Everyone’s childhood should be a golden age of wonder and exploration. But as adults we often seem to think that our own young days were the truly magical times and that the current crop of kids aren’t having as good a time as we did. You often hear it said that today’s children lead circumscribed lives either in their bedrooms in front of a screen or being ferried from one organised activity to another. Perhaps it’s nostalgia but I do remember long afternoons going off with friends across fields, or along the canal, sometimes ending up in places my parents wouldn’t have liked. I was reminded of those days a few weeks ago when I included this John Bignell picture in a post.
A couple of boys in a precarious position on a half sunken wrecked barge at high tide with the river waters rising around them. Wouldn’t you have wanted to be with them? The Thames riverbed would have been a magnet for adventurous kids. This picture was taken nearly ten years before but the fun was much the same.
My childhood was largely spent in rural places, but post-war London, still full of bomb sites and damaged buildings had plenty of empty urban spaces ripe for exploration.
A trio of boys playing at the back of Wentworth Studios in Manresa Road. Are they constructing a den underneath a fallen tree? Even quite young looking children got in on the act.
These kids from the 1950s and early 60s look exactly like you imagine they did in those Children’s Film Foundation films that were made for the Saturday morning pictures. Each one a future Dennis Waterman.
This group posed for Bignell during demolition at Dovehouse Green.
If a demolition site wasn’t available you could still find plenty to do in the street in those days when traffic was lighter, playing football.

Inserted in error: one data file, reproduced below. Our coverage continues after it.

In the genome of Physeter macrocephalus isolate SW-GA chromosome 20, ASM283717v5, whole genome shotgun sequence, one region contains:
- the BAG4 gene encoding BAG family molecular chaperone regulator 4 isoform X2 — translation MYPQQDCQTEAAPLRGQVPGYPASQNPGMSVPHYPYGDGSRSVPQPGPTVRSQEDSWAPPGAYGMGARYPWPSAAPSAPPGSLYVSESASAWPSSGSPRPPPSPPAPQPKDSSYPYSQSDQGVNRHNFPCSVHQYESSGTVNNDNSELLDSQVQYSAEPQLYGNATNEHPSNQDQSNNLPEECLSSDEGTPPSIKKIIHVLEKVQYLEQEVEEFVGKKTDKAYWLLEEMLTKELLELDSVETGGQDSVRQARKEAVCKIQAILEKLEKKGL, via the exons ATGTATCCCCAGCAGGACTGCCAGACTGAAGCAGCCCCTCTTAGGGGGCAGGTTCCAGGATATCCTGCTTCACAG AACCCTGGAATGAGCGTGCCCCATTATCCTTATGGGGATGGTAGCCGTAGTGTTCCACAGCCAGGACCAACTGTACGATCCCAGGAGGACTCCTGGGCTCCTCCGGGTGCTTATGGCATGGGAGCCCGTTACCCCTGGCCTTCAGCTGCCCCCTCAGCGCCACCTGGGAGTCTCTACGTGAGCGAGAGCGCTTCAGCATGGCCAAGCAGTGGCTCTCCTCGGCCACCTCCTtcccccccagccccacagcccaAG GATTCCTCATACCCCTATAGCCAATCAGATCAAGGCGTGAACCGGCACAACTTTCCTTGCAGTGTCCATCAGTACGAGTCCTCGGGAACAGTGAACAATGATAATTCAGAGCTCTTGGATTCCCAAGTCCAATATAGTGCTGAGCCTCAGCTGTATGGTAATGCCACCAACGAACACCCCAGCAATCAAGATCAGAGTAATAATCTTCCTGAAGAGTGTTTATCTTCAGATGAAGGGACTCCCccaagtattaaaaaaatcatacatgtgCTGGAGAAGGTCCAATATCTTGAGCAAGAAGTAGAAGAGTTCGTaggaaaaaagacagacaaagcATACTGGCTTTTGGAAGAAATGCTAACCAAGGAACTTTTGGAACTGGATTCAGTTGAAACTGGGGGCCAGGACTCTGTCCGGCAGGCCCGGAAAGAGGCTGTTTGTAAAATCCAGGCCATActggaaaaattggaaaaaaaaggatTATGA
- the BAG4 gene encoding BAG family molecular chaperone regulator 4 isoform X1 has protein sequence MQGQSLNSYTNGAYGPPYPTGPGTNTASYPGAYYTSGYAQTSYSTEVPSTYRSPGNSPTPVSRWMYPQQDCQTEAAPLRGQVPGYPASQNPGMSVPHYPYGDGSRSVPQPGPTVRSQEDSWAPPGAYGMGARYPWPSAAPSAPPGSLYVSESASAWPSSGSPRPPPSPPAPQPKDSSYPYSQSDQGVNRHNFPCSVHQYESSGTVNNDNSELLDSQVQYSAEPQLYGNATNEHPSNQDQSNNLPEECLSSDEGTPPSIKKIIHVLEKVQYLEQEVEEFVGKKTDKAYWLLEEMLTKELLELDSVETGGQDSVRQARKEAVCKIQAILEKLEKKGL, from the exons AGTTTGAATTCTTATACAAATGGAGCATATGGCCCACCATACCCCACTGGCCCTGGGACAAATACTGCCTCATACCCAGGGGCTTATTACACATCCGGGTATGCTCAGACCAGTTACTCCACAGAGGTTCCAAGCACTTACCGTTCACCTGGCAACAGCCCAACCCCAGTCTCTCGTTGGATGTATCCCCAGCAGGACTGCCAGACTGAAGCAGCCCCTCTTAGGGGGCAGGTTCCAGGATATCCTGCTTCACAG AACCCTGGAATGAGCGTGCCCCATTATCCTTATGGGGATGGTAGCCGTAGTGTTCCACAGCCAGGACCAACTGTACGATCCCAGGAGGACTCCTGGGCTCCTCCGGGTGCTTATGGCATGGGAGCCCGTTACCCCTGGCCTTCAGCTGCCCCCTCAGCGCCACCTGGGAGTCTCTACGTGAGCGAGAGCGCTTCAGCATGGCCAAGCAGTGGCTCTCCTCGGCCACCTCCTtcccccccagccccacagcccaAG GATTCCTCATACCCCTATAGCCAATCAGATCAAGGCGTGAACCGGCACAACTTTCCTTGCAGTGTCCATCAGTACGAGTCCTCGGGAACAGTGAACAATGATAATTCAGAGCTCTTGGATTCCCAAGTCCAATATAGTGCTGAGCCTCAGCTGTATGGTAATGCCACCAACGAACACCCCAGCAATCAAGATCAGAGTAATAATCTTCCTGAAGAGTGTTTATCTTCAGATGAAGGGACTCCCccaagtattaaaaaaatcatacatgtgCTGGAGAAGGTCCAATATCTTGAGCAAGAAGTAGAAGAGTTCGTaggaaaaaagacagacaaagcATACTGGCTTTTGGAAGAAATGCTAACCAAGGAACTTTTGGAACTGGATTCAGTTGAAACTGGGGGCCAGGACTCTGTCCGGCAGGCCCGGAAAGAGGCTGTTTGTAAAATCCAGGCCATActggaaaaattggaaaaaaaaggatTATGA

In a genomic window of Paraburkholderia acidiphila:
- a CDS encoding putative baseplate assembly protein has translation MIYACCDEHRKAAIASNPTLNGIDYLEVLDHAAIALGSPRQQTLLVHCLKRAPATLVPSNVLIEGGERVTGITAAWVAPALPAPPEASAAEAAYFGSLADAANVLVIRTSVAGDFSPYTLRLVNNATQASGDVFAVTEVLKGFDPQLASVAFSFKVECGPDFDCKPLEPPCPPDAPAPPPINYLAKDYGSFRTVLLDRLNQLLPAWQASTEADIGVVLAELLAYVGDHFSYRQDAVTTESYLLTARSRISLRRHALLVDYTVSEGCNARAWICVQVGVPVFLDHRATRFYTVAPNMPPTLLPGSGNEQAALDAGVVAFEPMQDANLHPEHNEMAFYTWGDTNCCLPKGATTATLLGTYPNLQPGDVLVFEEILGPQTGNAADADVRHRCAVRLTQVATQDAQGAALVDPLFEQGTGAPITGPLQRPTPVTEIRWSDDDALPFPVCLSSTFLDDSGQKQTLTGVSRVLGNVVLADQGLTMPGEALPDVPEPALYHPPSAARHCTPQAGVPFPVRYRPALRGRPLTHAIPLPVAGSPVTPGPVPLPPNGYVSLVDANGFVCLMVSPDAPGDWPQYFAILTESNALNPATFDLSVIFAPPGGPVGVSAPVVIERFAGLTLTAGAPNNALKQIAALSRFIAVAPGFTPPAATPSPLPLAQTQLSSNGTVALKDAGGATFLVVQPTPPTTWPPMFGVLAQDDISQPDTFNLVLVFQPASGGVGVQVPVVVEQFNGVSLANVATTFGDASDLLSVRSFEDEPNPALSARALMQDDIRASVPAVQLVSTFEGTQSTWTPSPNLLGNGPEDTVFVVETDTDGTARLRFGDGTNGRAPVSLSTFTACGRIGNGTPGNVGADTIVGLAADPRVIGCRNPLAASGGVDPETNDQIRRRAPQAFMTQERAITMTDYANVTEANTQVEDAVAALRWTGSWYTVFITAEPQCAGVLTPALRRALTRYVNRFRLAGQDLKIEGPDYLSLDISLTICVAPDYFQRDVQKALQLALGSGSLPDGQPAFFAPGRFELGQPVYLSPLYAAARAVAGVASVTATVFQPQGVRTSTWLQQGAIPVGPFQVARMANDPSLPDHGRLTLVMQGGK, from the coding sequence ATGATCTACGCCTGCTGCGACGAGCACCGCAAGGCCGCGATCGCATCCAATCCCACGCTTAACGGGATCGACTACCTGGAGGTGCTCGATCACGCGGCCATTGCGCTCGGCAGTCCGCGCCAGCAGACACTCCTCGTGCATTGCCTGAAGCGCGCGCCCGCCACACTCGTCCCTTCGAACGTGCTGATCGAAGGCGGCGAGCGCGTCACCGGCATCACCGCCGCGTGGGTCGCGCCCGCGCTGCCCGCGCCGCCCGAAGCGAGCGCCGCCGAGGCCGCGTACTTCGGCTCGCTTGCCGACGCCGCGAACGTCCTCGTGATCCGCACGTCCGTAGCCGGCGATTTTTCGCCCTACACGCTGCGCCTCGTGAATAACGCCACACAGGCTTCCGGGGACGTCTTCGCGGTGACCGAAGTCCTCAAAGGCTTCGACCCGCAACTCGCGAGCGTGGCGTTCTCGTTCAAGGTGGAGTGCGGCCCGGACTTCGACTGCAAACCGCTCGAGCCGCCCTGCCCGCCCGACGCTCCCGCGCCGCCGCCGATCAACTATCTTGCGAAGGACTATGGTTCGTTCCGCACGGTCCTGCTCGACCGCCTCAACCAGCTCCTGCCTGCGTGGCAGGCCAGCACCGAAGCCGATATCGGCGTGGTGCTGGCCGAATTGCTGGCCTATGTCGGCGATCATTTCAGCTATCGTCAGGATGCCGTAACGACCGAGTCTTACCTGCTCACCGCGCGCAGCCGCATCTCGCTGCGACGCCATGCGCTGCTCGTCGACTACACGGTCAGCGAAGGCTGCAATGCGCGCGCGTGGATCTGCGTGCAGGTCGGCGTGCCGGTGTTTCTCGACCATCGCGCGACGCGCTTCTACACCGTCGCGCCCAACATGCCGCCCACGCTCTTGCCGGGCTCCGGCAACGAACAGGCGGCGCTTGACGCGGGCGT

Or just hanging around.
A couple of teenagers in the background anticipating future pleasures with grown-up toys.
Some of the grown up toys got discarded like this abandoned car.
Or these unattended roadworks.
This picture looks a little later than the other and the kids a little more middle class. Don’t imagine playing in the street was an activity confined to Chelsea’s mean streets as this classic Bignell view of Tite Street shows.
You’ve mostly seen gangs of boys so far. But the girsl knew how to have fun too. This group have crashed a jumble sale.
Note the Tip Top Annual held by one girl. This group were actively taking the mickey out of adult life.
Of course everyone grows up and starts to rehearse for adult life. The fun goes indoors.
The girls are usually in the lead when it comes to dancing. But the boys get there in the end.
The photographs are by John Bignell of course. Like all great photographers part of his talent is the ability to be in the right place at the right time to catch those moments. Not to mention the ability to make people want to have their picture taken. This process used to be a lot easier than it is today when a random image can make its way round the world before the photographer even gets home and people are wary of a camera being pointed at them. I’m not complaining about the ease of digital photography. But the old processes of developing and printing film gave photographers like Bignell the time to think about their work and select the best.
Bignell didn’t always date his pictures so I can’t give you dates on most of these, but they span a period from about 1955 to 1965, a good time to be young in Chelsea.1965 was the year the first album by the Who was released, including the song The Kids are alright. If anyone reading this recognizes themselves or someone they know please get in touch. I’d love to hear from you.